Authorpreneur Journey and the Purpose of the Newsletter

Journey of thousand miles begins with a cartoon character...

In the past week, I have been able to give some thought to this project hence in today’s issue I am going to share it with you.

Contrary to the expectation set by the name, a newsletter isn’t something you do light-heartedly. It requires blood (in the eyes), sweat (on the palms), and tears (running down the cheeks). But if it fulfills its purpose of helping even a handful of people, it can be a very rewarding experience. Also, it’s a long-term project. t is not something you do for a few months and then abandon.

So here are my thoughts on the purpose, measures, and duration of this project.

Purpose:

To share new age writing, publishing, and marketing know-how while having fun. To shatter the image of the stereotypical starving artist, literally dying for their creativity and to replace it with vivacity, humor, and playfulness.

Measures:

The subscriber numbers and the open rate percentage will determine the success of this newsletter.

Duration:

At the moment I am committing to run it for one year. In December 2021, I will review (along with my subscribers) whether I should continue with it, change it to something else or abandon it completely.

Planning weekly content in Advance:

Format:

I have added one more section to the three sections I introduced last week. So the new format is Today’s newsletter is in three parts:

1) Authorpreneur Journey Steps

2) Writing Industry News

2) What I Am Up to

3) What Intrigued Me This Week

So without further ado, here is today’s issue.

Authorpreneur Journey Step 1

Like the proverbial journey of a thousand miles, an Authropreneur journey of a thousand miles also starts with a single step. And that step is - Blogging.

You read right. Blogging is your first step if you want to become a writer who makes his/her living from writing in the twenty-first century. Earing royalties from your books might be your nirvana but blogging will provide you an income while you are learning your craft as well as help you make a name for yourself in the industry and build a following much before you have written your first book.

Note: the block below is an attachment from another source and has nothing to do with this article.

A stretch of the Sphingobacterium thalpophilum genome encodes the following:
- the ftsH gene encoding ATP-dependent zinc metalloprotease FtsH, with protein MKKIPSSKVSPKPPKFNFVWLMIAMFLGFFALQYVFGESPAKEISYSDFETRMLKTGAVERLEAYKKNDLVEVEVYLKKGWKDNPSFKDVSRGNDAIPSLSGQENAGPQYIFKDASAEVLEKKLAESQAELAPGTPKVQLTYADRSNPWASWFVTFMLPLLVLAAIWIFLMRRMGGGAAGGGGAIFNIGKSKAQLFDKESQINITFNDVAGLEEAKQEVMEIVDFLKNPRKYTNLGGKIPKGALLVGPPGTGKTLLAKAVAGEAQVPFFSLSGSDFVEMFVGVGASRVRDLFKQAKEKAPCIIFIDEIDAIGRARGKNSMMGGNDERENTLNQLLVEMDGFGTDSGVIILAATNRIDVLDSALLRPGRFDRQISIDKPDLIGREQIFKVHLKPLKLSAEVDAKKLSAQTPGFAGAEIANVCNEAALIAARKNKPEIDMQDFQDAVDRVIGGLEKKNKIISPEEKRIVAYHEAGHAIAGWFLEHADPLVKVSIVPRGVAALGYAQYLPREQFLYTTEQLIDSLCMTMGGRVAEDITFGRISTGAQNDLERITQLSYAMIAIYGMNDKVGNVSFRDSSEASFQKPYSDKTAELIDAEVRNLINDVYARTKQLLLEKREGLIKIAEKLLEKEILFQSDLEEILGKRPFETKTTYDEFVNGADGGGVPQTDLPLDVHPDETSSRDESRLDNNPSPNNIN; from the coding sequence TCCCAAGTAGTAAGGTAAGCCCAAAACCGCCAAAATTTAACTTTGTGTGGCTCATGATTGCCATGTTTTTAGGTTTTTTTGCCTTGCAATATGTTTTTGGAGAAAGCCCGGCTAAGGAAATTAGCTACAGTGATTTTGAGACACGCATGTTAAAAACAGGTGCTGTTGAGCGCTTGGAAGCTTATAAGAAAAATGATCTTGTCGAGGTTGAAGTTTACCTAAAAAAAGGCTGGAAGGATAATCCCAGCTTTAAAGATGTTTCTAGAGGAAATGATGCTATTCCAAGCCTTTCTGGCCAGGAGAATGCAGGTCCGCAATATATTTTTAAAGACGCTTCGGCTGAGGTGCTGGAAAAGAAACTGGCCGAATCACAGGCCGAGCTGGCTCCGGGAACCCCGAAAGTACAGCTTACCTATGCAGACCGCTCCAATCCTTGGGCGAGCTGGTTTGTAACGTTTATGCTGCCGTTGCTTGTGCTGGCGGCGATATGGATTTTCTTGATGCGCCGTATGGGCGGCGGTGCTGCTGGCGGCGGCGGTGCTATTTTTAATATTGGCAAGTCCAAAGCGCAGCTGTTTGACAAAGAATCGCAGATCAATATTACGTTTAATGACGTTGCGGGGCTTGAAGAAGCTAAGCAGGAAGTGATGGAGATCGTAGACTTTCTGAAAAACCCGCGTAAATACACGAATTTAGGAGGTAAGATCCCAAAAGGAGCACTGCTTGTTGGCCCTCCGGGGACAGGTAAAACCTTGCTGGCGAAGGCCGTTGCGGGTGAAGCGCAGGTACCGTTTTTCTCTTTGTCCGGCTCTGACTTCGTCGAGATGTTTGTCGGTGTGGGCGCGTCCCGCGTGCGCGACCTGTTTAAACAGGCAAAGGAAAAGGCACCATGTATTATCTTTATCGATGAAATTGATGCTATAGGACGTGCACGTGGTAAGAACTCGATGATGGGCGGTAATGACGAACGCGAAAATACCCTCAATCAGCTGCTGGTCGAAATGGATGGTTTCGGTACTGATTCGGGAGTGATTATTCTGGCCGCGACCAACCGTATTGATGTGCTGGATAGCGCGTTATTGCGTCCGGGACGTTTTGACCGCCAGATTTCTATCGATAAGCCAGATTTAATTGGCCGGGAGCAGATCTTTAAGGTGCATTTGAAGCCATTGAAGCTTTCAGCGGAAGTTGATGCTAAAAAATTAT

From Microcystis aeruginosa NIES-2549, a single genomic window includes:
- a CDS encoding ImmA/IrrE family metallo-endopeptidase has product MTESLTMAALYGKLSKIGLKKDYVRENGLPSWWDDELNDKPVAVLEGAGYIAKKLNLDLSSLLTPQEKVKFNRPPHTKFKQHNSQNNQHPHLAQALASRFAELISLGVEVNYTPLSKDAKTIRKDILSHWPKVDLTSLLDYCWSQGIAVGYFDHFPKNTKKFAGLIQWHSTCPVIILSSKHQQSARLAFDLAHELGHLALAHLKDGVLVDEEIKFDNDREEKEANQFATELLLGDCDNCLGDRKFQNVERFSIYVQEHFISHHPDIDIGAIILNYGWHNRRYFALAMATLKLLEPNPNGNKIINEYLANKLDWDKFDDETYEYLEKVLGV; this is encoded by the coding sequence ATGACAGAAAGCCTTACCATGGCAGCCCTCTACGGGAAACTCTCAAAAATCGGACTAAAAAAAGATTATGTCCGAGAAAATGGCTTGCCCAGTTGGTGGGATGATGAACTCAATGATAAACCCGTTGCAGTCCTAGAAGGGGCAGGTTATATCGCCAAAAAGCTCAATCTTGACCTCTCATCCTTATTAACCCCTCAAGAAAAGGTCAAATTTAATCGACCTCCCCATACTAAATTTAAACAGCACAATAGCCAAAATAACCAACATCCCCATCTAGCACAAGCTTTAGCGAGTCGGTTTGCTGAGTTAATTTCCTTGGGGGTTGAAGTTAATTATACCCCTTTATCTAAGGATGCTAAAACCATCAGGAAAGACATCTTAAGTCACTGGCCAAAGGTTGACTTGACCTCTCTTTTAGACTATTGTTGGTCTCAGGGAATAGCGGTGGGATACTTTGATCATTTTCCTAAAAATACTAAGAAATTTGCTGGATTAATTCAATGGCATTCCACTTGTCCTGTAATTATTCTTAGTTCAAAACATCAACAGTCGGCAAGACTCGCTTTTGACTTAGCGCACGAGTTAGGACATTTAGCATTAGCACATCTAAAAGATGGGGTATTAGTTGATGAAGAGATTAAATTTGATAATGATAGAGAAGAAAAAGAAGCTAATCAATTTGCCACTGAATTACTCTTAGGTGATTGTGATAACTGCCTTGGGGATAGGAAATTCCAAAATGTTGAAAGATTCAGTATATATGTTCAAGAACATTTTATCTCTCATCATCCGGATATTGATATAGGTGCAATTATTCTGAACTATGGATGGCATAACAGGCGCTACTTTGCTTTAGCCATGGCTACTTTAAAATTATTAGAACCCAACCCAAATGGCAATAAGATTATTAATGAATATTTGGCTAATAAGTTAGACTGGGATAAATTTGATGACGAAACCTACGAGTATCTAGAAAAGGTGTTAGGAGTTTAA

If you have already written a book (or several) and don’t have a blog, it is time to start one.

“If you don’t exist on the internet, you don’t exist at all,” is the slogan of the twenty-first century. You know that from your own behavior. The minute you find a new product, a person, or anything you don’t know about, you goggle it.

Carving out a space for yourself online, somewhere where you can express yourself and share your work is still one of the best possible investments you can make with your time.

- Andy Baio, a technologist and blogger

Two years ago I started a blog. It was just bare bones and ugly. I didn’t know much about building a website but I learned.

My bigger frustration was writing. Although I wanted to do nothing else but write, I couldn’t write a single blog post worthy of publishing on my site. It used to take me hours to write a couple of paragraphs. But I persisted. Today, I have close to 300 blog posts on my site and I am writing for online platforms such s Medium and Substack.

Online is a place where you can become the person you really want to be. I wanted to become a writer. And I am a writer in the cyberworld. Much before my first book (which has yet to come into being).

Rather than thinking of your blog as a self-promotion machine, think of it as a self-invention machine. It is a repository for your work, your ideas, and the stuff you care about.